How to Bearproof The Backyard
As spring turns to summer, bear activity is picking up in many western Montana neighborhoods, and Montana Fish, Wildlife and Parks is asking residents to continue to keep bear attractants contained.
Bears are often drawn to populated areas by unsecured garbage cans, the smell of pet food, bird feeders and dirty barbecue grills. “When bears find these easy neighborhood food sources, they can have a hard time returning to natural food,” says FWP Bear Management Specialist, Jamie Jonkel. “The best solution is to keep a bear from getting that first taste of backyard goodies. Garbage-conditioned bears will often travel miles to get back to a garbage can.”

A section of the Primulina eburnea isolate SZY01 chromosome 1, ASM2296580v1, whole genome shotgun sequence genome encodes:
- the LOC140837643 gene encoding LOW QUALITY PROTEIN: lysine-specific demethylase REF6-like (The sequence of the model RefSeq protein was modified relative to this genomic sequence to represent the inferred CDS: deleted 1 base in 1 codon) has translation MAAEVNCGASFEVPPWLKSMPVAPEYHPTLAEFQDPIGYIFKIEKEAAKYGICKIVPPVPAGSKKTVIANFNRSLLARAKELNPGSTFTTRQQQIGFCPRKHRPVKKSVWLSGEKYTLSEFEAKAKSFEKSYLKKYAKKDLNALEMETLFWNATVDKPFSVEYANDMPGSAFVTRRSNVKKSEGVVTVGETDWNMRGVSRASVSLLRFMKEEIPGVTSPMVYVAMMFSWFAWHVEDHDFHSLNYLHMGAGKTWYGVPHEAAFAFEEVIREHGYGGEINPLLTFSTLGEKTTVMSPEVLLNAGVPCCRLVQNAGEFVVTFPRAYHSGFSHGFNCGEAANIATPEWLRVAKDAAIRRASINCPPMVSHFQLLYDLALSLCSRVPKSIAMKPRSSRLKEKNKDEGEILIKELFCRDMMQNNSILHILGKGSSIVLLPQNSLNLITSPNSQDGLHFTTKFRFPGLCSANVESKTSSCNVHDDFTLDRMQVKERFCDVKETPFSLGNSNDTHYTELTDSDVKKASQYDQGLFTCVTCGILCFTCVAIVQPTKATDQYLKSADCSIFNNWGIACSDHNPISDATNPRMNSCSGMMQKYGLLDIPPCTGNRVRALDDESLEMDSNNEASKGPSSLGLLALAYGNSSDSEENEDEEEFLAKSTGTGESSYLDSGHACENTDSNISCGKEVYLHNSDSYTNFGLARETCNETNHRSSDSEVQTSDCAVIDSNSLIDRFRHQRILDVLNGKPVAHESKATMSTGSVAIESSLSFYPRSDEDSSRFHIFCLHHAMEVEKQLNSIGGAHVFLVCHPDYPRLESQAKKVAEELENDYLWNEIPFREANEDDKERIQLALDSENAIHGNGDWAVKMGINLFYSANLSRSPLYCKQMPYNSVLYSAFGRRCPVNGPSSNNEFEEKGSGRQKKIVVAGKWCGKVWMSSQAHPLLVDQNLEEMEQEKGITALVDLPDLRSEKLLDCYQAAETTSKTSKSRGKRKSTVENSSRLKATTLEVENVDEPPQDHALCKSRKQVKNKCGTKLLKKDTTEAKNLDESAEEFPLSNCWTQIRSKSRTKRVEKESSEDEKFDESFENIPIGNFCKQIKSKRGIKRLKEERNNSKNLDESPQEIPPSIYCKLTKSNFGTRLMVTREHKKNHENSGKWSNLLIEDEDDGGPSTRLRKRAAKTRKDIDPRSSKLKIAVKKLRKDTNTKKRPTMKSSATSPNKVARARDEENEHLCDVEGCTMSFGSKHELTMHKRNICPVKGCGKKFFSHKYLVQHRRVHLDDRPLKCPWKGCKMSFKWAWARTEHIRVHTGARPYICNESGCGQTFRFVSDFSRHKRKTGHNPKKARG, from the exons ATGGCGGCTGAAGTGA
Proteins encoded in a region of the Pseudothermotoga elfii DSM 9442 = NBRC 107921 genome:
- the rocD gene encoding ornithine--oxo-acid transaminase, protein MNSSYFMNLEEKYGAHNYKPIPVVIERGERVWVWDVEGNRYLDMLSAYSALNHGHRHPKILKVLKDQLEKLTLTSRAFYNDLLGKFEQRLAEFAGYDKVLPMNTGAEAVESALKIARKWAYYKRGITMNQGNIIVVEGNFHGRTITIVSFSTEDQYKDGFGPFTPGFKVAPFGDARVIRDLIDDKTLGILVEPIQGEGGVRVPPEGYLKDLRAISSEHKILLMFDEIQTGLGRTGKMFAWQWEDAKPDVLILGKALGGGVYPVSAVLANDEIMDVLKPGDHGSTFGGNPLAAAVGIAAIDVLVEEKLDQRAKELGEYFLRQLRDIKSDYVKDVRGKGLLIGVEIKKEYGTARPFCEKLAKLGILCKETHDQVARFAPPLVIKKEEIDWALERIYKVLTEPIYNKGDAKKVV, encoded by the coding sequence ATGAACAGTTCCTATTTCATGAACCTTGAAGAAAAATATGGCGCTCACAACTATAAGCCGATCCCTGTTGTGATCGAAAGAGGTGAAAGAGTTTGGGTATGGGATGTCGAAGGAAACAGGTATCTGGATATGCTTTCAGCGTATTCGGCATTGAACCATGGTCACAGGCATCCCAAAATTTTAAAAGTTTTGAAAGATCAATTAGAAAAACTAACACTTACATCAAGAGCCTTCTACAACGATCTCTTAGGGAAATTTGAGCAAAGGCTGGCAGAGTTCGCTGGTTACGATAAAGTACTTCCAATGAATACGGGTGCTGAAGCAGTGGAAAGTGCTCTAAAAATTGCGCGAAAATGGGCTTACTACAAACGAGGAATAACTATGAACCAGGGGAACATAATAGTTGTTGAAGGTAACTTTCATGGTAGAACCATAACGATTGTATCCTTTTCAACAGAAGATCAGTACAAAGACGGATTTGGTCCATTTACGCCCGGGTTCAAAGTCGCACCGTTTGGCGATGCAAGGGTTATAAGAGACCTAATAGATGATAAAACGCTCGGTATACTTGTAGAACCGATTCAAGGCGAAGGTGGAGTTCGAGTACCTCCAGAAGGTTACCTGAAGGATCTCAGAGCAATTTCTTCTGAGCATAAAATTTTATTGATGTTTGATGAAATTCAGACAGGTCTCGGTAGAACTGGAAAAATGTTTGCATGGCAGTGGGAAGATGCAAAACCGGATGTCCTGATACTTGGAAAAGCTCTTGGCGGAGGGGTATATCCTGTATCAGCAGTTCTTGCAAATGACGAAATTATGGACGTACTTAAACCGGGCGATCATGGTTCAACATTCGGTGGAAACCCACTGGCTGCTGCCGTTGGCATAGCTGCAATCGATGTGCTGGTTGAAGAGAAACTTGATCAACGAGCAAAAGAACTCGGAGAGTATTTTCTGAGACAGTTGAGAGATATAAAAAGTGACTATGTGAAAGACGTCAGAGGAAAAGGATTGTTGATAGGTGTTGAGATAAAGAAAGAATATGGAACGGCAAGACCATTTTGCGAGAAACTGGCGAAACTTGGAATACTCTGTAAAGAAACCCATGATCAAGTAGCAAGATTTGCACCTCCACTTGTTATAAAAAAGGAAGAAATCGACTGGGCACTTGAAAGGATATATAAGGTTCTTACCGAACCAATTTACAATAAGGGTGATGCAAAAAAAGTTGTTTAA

In Missoula there’s an online example of a community effort to organize and prevent bear conflicts. Visit the website to see and make reports on recent bear activity and find bear aware tips.
Missoula also has garbage rules and companion “bear buffer zones” to address some of these bear temptations. People who live in the Rattlesnake and other established buffer zones around Missoula need to keep their garbage in bear-resistant containers or enclosures or wait until at least 5 a.m. to put their regular trash cans out and pull them back inside by 9 p.m.